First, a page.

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Stutzman: Raising children in NE Michigan

March 5, 2012
Mary Beth Stutzman - Inspiring A-Town , The Alpena News

I'm fairly new to this parenting thing. So far, my husband and I have one daughter who is almost 3 years old. While we have no idea what we are doing most of the time she seems to be turning out to be a pretty amazing little person. I've found that one of the things I am enjoying most about parenting is the chance to re-experience life all over again through her perspective, and more importantly, life in Northeast Michigan.

Having grown up here I often don't realize how much of our community I have taken for granted until I have a chance to point it out to her. But, I can't think of a better place to raise our children. My husband, who grew up in the Bloomfield Hills area, agrees. I am fascinated by my daughter's view of the world and all the simple pleasures it has to offer. As she grows I feel the need to be her tour guide or program director and expose her to all the great things in our piece of the state and her intrigue constantly reminds me why our way of life on the Great Lakes is so special. It's easy to think of the big things we want our children to experience but there are bucket-loads of little things that matter just as much.

This summer our little one spent some time on Grandma and Grandpa Kline's farm and came home one day with a monarch caterpillar in a jar. She picked the caterpillar off a milkweed plant. We watched it make its chrysalis and turn into a brilliant orange and black butterfly. We let it fly around the house for a bit and then released it outside. Now she believes that the butterfly has taken up permanent residence in the neighbor's oak tree.

At her Grandma and Grandpa Stutzman's cottage she learned how to say Lake Huron, played with her first beach ball, and watched a porcupine lumber across the yard. She already can't wait to go back this summer.

This fall we took her kayaking on Thunder Bay River with some friends. It was months ago and she still brings it up now and again. She saw turtles in real life for the first time sunning themselves on a log, herons flying overhead and even a giant snake (I don't have the greatest memories about the snake but she thought it was neat).

This winter we went for a walk up and down Second Avenue to look at all the holiday lights and decorations in the storefronts. One of my earliest memories of our downtown is when my Aunt Leslie took me for a walk and for the first time I saw lighted white reindeer in a store window. I thought they were magical. Now, months later, our daughter is still talking about the elves she remembers seeing downtown (she was devastated when the Christmas tree disappeared from the plaza but I think we're past that now).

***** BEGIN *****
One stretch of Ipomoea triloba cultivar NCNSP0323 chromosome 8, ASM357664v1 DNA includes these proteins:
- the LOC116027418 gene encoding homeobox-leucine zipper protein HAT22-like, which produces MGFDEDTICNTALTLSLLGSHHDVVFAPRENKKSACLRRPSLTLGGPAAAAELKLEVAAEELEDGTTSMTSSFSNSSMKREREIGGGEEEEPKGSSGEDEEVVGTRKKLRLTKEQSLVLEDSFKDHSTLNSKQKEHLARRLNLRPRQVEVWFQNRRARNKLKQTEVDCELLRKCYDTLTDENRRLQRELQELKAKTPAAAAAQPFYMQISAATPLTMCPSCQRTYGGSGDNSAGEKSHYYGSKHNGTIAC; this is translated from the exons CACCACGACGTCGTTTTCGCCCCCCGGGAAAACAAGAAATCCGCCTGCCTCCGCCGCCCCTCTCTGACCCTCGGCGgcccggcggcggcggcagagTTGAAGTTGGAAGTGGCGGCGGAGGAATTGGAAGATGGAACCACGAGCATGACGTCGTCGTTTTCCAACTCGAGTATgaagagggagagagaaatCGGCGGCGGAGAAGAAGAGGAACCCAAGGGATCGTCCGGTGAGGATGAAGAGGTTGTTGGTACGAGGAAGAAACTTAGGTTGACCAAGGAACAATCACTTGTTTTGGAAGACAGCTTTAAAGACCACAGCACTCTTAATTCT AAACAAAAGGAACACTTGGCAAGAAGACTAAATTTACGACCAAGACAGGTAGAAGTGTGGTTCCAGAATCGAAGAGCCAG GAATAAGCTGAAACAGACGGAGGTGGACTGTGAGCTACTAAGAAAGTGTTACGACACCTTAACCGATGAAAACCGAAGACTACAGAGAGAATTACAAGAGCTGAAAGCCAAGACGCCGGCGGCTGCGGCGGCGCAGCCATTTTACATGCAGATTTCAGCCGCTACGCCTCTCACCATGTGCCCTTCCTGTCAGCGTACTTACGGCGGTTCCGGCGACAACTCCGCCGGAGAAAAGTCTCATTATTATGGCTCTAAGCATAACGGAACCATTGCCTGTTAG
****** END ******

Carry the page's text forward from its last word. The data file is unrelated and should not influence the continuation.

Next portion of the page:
While these are all similar to experiences I had growing up I also want her to do new things that I never did. So today we went to the beach. It's March. It was 16 degrees. We just had a major snowstorm. Not typical beach weather. But who says the beach is just for the summertime? For an hour my husband and I snowshoed around on the big snowdrifts while she followed in our footprints. We headed over to the playground where she ran around with the whole place to herself. We couldn't find her flying saucer before we left home but it didn't matter because she had a blast zipping down the snow-covered slides.

Northeast Michigan is the most incredible place to raise children. We have low crimes rates, fantastic schools, good medical care, a caring business community, compassionate neighbors and never-ending activity choices. Yes, my husband and I would make a lot more money in a larger city but then our daughter wouldn't have this special Northeast Michigan upbringing; hatching butterflies in a jar, making snow angels on the beach, walking into a downtown store where they remember her name. You can argue that big cities have more opportunity but is it really opportunity when it comes at the price of a lesser quality of life? Commuting in rush-hour traffic, reading about animals in books but never seeing them in their natural habitat, growing up as another anonymous face amongst thousands. Raising children in Northeast Michigan is worth every imagined sacrifice. This is what life is all about.

Mary Beth Stutzman's Inspiring A-Town appears bi-weekly on Tuesdays.

 
 

 

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